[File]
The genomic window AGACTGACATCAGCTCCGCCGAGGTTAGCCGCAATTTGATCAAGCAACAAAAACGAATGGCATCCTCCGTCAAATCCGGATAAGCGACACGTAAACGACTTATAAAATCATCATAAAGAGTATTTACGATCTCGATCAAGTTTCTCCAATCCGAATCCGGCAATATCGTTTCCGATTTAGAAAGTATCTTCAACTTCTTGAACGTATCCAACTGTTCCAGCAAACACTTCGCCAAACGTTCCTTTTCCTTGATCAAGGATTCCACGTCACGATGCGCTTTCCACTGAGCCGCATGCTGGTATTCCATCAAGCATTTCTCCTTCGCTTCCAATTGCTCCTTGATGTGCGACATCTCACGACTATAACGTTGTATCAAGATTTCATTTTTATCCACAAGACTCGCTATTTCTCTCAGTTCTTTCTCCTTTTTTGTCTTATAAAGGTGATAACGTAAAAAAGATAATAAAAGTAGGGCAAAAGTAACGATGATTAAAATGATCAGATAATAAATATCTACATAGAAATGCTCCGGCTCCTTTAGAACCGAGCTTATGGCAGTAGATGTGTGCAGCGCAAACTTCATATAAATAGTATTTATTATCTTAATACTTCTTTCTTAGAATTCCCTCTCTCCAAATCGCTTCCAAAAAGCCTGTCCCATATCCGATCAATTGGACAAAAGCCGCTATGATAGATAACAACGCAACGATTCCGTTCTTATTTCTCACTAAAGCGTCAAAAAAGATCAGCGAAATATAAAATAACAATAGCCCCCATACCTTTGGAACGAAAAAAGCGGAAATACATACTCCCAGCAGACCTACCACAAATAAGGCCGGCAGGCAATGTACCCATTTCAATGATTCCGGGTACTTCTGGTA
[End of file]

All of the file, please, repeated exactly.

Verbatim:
The genomic window AGACTGACATCAGCTCCGCCGAGGTTAGCCGCAATTTGATCAAGCAACAAAAACGAATGGCATCCTCCGTCAAATCCGGATAAGCGACACGTAAACGACTTATAAAATCATCATAAAGAGTATTTACGATCTCGATCAAGTTTCTCCAATCCGAATCCGGCAATATCGTTTCCGATTTAGAAAGTATCTTCAACTTCTTGAACGTATCCAACTGTTCCAGCAAACACTTCGCCAAACGTTCCTTTTCCTTGATCAAGGATTCCACGTCACGATGCGCTTTCCACTGAGCCGCATGCTGGTATTCCATCAAGCATTTCTCCTTCGCTTCCAATTGCTCCTTGATGTGCGACATCTCACGACTATAACGTTGTATCAAGATTTCATTTTTATCCACAAGACTCGCTATTTCTCTCAGTTCTTTCTCCTTTTTTGTCTTATAAAGGTGATAACGTAAAAAAGATAATAAAAGTAGGGCAAAAGTAACGATGATTAAAATGATCAGATAATAAATATCTACATAGAAATGCTCCGGCTCCTTTAGAACCGAGCTTATGGCAGTAGATGTGTGCAGCGCAAACTTCATATAAATAGTATTTATTATCTTAATACTTCTTTCTTAGAATTCCCTCTCTCCAAATCGCTTCCAAAAAGCCTGTCCCATATCCGATCAATTGGACAAAAGCCGCTATGATAGATAACAACGCAACGATTCCGTTCTTATTTCTCACTAAAGCGTCAAAAAAGATCAGCGAAATATAAAATAACAATAGCCCCCATACCTTTGGAACGAAAAAAGCGGAAATACATACTCCCAGCAGACCTACCACAAATAAGGCCGGCAGGCAATGTACCCATTTCAATGATTCCGGGTACTTCTGGTA